Eventually Walsh dropped his election bid for the senate seat he occupied by appointment, as appropriate for a man who’d disgraced himself by cheating. We don’t take plagiarism lightly around these parts.

Based on a rough word count I performed on his paper, that’s approximately the same length as 5 of my posts at this blog. Who would of thunk the War College was just a diploma mill for the military, their sheepskins the academic equivalent of a Purple Heart? The fact remains that, even without cheating, you can earn a master’s degree there by writing what, in just about any discipline, they’d consider an extra term paper. Pathetic.

Waggin’ the Folks

Pres. Barack "We tortured some folks" Obama, official portrait, December 2012.

Pres. Barack “We tortured some folks” Obama, official portrait, December 2012.

As long as I’m off-topic: Having commented previously about the seepage into political discourse of the word “folks” as a substitute for “people,” I should add that this locution may have achieved its apotheosis in Pres. Barack Obama’s bizarre confession that, after the September 11, 2001 attack on the World Trade Center, “We tortured some folks.”

Come again? “We tortured some ‘folks'”? And “we” put it this way in order to … express a cozy, friendly familiarity with other humans we don’t know personally, against whom we committed terrible crimes under international law? As if this pretense to amiable intimacy somehow alleviated the gravity and fundamental hostility of those acts? Right. We waterboarded a few guys and gals, put a couple of fellas through prolonged sensory deprivation, stuck some of our peeps into solitary for years — you know, just, like, hangin’ with our posse.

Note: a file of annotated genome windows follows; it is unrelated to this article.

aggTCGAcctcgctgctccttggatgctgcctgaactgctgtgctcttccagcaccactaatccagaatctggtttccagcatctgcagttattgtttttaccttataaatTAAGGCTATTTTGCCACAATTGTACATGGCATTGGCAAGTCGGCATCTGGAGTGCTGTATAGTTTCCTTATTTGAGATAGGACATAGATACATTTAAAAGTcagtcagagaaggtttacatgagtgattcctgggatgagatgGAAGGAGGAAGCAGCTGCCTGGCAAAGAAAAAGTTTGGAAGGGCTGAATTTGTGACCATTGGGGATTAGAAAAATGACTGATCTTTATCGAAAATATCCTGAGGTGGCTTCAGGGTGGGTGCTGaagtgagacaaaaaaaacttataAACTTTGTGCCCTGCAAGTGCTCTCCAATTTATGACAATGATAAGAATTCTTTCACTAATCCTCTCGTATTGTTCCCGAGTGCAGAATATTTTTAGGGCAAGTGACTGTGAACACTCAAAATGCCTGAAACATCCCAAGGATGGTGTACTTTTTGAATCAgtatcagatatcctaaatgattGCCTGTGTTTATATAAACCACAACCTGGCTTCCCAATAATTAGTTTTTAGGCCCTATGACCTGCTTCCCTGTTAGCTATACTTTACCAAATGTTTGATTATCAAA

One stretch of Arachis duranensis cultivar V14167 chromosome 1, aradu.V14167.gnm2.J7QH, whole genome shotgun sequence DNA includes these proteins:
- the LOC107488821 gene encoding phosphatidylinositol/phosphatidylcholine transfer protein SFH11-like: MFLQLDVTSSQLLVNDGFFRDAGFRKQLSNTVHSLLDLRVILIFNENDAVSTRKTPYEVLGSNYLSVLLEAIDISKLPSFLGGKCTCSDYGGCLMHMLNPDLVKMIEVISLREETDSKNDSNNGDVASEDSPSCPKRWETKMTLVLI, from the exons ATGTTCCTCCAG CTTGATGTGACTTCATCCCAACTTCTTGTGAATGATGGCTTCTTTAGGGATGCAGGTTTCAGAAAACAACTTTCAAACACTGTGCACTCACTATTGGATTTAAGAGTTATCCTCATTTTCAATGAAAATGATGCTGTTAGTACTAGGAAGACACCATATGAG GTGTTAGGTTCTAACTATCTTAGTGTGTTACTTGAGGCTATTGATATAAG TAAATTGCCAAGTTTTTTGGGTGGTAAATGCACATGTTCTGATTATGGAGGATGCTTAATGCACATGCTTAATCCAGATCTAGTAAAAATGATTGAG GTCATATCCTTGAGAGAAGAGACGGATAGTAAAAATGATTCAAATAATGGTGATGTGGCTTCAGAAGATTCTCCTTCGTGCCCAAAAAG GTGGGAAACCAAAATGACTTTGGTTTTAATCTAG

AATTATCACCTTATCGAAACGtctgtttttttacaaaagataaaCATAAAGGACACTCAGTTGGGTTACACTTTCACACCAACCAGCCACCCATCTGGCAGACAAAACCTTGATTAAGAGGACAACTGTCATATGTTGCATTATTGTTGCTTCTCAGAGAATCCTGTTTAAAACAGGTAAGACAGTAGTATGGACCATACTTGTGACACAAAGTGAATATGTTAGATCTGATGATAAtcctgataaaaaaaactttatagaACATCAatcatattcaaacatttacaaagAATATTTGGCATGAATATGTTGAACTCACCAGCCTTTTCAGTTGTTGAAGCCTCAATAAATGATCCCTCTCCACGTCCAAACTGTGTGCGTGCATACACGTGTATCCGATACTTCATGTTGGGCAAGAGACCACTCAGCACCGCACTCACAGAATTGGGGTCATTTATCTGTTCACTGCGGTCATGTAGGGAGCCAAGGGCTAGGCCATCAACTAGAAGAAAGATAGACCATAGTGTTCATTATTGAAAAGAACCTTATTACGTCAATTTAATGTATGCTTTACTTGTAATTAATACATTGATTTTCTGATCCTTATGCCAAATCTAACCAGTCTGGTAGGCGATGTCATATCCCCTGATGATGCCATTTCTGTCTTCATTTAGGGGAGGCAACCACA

This from the man who pledged to shut down Gitmo if elected. Asshole.

Skyhook from the Ambassador

ETG Book Cafe logoWe live just a few blocks from Staten Island’s Tompkinsville Park, where we regularly visit a local book café. It’s only a few steps away from the spot where a policeman’s illegal chokehold ended the life of local fixture Eric Garner on July 17. So I feel connected to the issue of the use of excessive force by cops more closely than usual.

That episode has become linked, inextricably, to the shooting death of unarmed black teenager Michael Brown in Ferguson, MO. Notably, the Garner situation got recorded by a citizen journalist’s video camera, so the debate over — and the investigation into — his case involves analysis of lens-derived imagery. There’s no video of the Brown shooting, though surveillance-cam footage from a convenience store, made just prior to the fatal event, has come to play a role in the inquiry.